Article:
Researchers receive a $3.4 million grant from the NSF’s Office of Advanced Cyberinfrastructure

November 21st, 2017
Working with scientific images is arduous, and no simple platform exists for sharing them. That is all about to change.

UC Santa Barbara engineers and researchers have been awarded a $3.4 million grant from the National Science Foundation's Office of Advanced Cyberinfrastructure to build a large-scale distributed image-processing infrastructure (LIMPID) through a broad, interdisciplinary collaboration. Encompassing databases, image analysis and various scientific disciplines, their creation, BisQue, is an image informatics platform that makes it easy to share, distribute and collaborate with large image datasets.

"Think of BisQue as Google Docs for scientific images," said UCSB principal investigator B. S. Manjunath, who directs the campus's Center for Multimodal Big Data Science and Healthcare. "Imaging data is ubiquitous and much of big-data science is image-centric. Working with such data should be as simple as working with text files in Google Docs."

BisQue is unique in its ability to handle a wide range of imaging data across diverse scientific applications, ranging from marine and materials science to neuroscience and medical imaging. For example, Manjunath is working with co-PI Tresa Pollock, UCSB materials chair, to integrate algorithms developed specifically for processing materials imaging data into BisQue. Recent advances in materials tomography (cross-sectional imaging) are generating an enormous quantity of imaging data that must be reconstructed, shared with the community and further analyzed.

Explained Pollock, "LIMPID will greatly enhance our ability to work with large material data sets and will leverage advances made in computer vision and machine learning."

"In marine science, and particularly marine ecology, the technology to capture underwater images is growing exponentially, but most of the imaging data is manually processed," said co-PI Robert Miller, a research biologist in UCSB's Marine Science Institute. "In the Santa Barbara Channel Marine Biodiversity Observation Network, which is supported by NASA and the Bureau of Ocean Energy Management, we are developing image-analysis pipelines and models to process underwater imagery and automate the processes of identifying and quantifying marine organisms. LIMPID will expand that work dramatically to the point where UCSB will become the epicenter of image analysis technology for marine science."

A team at UC Riverside, the home campus of LIMPID collaborator Amit Roy-Chowdhury, will work with neuroscience researchers to analyze large volumes of live imaging data that capture neuronal activities in the Drosophila nervous system. The UCSB scientists also are collaborating with Nirav Merchant of the University of Arizona, where BisQue and the cyberinfrastructure CyVerse will be leveraged to further enable image-based scientific discoveries.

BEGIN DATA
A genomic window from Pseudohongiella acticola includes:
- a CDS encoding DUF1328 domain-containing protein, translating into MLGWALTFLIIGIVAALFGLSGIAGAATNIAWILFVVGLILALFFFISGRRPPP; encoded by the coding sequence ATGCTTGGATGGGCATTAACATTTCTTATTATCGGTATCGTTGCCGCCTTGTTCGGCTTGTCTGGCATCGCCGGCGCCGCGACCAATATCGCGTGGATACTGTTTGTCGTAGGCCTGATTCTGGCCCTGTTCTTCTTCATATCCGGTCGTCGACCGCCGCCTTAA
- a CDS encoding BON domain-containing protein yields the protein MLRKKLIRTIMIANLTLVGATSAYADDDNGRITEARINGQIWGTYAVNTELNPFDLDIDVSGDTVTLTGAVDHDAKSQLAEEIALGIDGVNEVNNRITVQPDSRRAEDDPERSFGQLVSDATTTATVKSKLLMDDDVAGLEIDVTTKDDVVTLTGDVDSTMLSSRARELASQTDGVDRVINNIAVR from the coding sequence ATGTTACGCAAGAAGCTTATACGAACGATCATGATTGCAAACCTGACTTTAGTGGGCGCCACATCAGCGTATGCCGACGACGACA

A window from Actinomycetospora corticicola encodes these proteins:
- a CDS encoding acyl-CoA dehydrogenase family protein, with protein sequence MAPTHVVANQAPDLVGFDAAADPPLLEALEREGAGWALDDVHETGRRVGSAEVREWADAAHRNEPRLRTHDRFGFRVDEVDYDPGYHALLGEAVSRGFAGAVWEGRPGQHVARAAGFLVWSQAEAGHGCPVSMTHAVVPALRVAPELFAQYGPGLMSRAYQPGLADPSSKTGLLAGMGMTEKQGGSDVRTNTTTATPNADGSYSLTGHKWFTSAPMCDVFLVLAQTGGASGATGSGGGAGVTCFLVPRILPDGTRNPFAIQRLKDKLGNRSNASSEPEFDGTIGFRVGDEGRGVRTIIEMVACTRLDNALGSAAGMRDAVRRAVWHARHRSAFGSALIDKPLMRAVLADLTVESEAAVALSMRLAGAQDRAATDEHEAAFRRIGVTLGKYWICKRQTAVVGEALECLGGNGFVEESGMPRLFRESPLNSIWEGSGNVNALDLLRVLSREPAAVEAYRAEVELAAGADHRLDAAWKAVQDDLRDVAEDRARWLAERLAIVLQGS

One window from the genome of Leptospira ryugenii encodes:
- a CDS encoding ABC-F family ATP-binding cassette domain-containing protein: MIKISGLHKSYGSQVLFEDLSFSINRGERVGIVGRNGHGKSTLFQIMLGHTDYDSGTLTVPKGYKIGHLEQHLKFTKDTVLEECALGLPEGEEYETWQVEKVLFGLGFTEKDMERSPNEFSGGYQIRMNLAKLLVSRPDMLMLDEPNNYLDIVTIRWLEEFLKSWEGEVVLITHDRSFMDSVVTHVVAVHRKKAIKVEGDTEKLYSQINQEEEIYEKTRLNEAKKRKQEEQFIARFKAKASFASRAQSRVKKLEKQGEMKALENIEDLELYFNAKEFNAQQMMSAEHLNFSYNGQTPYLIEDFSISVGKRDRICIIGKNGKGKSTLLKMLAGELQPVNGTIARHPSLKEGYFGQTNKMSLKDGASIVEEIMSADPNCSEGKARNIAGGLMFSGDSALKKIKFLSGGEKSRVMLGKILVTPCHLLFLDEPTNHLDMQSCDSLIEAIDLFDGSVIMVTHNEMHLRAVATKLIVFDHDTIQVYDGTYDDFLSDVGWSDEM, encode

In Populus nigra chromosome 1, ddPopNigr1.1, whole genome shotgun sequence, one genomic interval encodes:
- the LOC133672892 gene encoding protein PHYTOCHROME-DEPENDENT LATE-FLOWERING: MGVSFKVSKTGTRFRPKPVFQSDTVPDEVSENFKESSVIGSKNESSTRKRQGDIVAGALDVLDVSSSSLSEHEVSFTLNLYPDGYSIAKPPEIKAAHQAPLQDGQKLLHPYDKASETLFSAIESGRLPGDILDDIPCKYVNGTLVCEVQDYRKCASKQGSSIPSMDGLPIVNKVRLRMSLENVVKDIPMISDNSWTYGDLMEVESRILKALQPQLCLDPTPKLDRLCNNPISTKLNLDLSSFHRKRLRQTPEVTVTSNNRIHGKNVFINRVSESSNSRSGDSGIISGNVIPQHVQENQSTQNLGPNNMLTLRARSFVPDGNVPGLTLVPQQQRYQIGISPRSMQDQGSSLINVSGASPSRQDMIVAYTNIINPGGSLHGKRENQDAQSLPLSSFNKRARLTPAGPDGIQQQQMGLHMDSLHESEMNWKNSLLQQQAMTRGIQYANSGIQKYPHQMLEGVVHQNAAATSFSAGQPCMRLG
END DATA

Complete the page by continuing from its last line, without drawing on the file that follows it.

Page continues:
The potential impacts of the project are significant, ranging from wide dissemination of novel computer vision and deep learning methods to development of automatic methods that can leverage data and human feedback from large data sets for software training and validation.

"The main goal of LIMPID is to provide specific user communities—materials science, marine science and neuroscience—with the ability to share, test and refine methods that have common underlying algorithms and procedures," Merchant said.

Provided by University of California - Santa Barbara

This Science News Wire page contains a press release issued by an organization mentioned above and is provided to you “as is” with little or no review from Phys.Org staff.

More news stories

Weaponizing oxygen to kill infections and disease

The life-threatening bacteria called MRSA can cripple a hospital since it spreads quickly and is resistant to treatment. But scientists report that they are now making advances in a new technique that avoids antibiotics. ...

The environmental cost of contact lenses

Many people rely on contact lenses to improve their vision. But these sight-correcting devices don't last forever—some are intended for a single day's use—and they are eventually disposed of in various ways. Now, scientists ...

Sightings, satellites help track mysterious ocean giant

The sight of a basking shark's brooding silhouette gliding through the waters off western France is more than just a rare treat for sailors—it is a boon for scientists trying to trace its secretive migrations across the ...

Magnetized inflow accreting to center of Milky Way galaxy

Are magnetic fields an important guiding force for gas accreting to a supermassive black hole (SMBH) like the one that our Milky Way galaxy hosts? The role of magnetic fields in gas accretion is little understood, and trying ...